Lab 6

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Lab 6: Aseptic Technique

Purpose: To learn an aseptic technique to reduce the minimum contamination, while transferring bacteria from one place to another place by using inoculating loop or a needle. Also correctly label on a agar plate.

Preparation:

  • Work on a clear table.  Put all unnecessary items away.
  • Wear a lab coat, wash hands before transferring bacteria and after.
  • Disinfect the table with disinfectant before and after work.
  • Keep all cultures closed and tubes upright in a rack until ready to use.

Procedure:

- Each student, using aseptic technique, will make three cultures of the assigned species. The first will be in a broth tube, the second a slant tube, and the third in a deep.

– Slants and deeps are broth solid media (contain agar), but are cooled at different angles and used for different purposes.
– A deep can be made with semisolid agar (half the usual concentration) to determine whether a bacterium is motile.
+ Motile bacteria can move away from the inoculation stab line as they grow.
– When bacteria grow in broth, they create a cloudy appearance that is described as turbid.
– Some bacteria will grow in large clumps (flocculent), create a membrane at the top of the tube (pellicle), or settle on the bottom (sediment).
CIMG0223

1. Disinfect the table to prevent cross-contamination.

2. Clear work area.
3. Collect the sterile culture tubes you will need and label them with your initials, the date, and the organism to be cultured. I had Microcccus luteus.
4. Inoculating the nutrient broth
a. Turn on the bunsen burner so that there is a blue flame with an internal blue cone.
b. Sterilize inoculating loop by running it through the tip of the internal blue cone of the flame so that it turns red-hot.
– allow the loop to cool for at least 30 seconds before using it
– work close to the flame to prevent microbes in the air from getting in
– do not put the sterilized loop on the work surface.
c. Pick up the culture tube of your assisned species. Remove the cap and flame the mouth of the tube. Do not set the cap down!
d. Immerse the cooled loop into the culture tube, remove the loop, and continue to hold the loop while flaming and recapping the tube. Replace the tube in your rack.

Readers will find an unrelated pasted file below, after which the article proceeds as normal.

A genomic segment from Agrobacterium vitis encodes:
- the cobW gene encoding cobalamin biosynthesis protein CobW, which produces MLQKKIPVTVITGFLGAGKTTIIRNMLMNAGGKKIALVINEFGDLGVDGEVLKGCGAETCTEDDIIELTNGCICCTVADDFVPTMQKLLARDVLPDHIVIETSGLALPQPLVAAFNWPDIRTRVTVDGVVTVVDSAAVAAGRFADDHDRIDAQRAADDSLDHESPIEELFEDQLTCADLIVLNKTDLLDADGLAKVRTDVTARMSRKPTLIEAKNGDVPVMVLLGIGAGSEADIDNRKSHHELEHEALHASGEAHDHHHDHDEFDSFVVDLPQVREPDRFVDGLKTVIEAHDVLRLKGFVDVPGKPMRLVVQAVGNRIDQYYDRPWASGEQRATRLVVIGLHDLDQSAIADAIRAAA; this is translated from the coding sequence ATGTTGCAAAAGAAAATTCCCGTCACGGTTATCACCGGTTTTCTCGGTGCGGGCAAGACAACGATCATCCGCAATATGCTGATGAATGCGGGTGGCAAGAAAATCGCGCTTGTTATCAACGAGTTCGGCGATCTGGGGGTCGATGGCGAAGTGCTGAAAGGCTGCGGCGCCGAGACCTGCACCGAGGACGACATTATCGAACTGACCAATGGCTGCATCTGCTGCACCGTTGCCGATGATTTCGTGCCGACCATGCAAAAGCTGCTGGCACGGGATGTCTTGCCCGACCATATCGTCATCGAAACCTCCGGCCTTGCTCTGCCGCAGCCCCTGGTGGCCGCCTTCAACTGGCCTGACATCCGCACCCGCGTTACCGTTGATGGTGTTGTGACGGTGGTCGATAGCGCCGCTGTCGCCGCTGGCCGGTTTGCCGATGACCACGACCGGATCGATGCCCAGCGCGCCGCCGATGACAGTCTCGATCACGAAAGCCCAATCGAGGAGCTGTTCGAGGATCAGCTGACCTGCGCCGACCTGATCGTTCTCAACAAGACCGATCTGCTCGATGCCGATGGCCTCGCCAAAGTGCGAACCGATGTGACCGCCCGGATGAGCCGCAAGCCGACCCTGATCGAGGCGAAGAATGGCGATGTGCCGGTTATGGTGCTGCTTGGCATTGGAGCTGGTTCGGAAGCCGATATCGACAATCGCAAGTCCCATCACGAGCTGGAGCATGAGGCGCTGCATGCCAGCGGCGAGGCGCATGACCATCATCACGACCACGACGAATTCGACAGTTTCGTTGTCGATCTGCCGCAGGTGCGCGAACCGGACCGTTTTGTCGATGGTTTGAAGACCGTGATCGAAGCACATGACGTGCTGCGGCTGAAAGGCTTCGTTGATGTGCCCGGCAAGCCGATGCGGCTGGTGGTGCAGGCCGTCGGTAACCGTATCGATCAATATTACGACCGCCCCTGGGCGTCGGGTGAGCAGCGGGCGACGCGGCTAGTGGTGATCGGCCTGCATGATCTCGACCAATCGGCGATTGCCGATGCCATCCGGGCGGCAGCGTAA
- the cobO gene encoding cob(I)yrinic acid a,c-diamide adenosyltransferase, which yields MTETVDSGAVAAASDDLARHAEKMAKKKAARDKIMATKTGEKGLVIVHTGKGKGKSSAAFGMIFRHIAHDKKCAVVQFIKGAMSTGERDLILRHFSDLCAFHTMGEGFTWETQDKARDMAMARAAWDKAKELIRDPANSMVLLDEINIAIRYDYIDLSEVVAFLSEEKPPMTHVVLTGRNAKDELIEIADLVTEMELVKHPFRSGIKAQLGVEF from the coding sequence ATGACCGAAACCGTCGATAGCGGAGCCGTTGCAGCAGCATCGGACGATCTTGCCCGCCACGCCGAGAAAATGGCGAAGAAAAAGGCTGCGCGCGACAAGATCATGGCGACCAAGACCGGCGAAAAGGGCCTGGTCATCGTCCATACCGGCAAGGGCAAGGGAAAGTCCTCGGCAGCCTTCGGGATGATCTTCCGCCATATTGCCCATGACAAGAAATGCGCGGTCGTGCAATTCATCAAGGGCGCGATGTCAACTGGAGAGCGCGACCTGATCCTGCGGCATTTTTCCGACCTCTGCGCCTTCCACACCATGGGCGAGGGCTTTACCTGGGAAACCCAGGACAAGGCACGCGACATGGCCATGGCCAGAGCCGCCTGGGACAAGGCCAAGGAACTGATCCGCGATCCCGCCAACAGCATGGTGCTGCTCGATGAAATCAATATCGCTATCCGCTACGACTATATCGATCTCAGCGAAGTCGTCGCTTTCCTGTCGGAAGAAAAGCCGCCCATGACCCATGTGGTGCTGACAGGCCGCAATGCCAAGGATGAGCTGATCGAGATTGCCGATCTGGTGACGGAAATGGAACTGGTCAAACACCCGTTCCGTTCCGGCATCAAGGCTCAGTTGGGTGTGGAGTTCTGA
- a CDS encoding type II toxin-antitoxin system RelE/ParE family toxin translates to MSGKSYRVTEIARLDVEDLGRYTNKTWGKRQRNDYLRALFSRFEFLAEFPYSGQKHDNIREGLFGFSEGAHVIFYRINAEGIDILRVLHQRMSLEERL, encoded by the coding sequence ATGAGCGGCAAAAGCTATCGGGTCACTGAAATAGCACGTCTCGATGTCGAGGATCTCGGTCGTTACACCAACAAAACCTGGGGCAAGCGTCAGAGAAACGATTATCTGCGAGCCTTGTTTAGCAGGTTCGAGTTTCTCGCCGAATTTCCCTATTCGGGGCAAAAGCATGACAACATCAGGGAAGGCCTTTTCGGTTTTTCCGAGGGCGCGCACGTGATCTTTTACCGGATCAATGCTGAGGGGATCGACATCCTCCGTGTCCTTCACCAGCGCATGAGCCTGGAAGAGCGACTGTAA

e. Uncap and flame the new, blank broth tube. Immerse the inoculating loop into the broth and then remove it. Flame the mouth of the tube and recap it. Leave the cap loose fr incubation.
f. Sterilize your loop before setting it anywhere.
5. Inoculating a slant
a. Continue to use aseptic technique when capping and uncapping your tubes.
b. Use your loop to transfer bacteria to the surface of the slant tube; move the loop at a flat angle back and forth across the exposed surface area from the lowest to highest spot.
c. Sterilize your loop when you are finished before transferring the bacteria.
6. Inoculating a deep
a. Use your inoculating needle to transfer bacteria from the culture provided into the sterile deep tube. Plunge the needle straight down the middle of the deep and then pull it straight out again.
b. Sterilize the inoculating needle before setting it down.
7. Incubate all tubes at 35 degrees Celsius until the next lab period.
8. Record observations of all species provided, observing your cultures and those of your lab partners.

(source:  Mission college microbiology copyright 2009 by Melanie O’ Brien)

Observation:

Bacterial species Is the broth turbid? Does the broth have flocculent, pellicle, or sediment? (note which) Pigmentation in broth Appearance on slant (even, beaded, or rhizoid) Pigmentation on slant

Micrococcus luteus

No

Sediment

Pale

Even

Yellow

Pseudomonas aeruginosa

Yes

Pellicle sediment

Pale

Even

Aqua

Proteus vulgaris

Yes

Sediment

Yellow

Even

White

Escherichia coli

Yes

Sediment

pale (dark)

Even

pale

Sketches of Growth in deep.

CIMG0230

Questions

  • Which bacterial species in this exercise are motile?

E.coli

  • What is the purpose of flaming a loop before use?

To kill excess organisms to reduce the chances of contamination

  • What is the purpose of flaming a loop after use?

To kill bacteria that can be harmful

  • Why should the loop be cool before touching it to a culture?

So the hot loop won’t kill the culture, since most of the cultures are sensitive to heat.

  • Why is aseptic technique important?

Aseptic technique is important to reduce the contamination in other for the results to be reasonable.  Also to reduce the chances of risk to humans.

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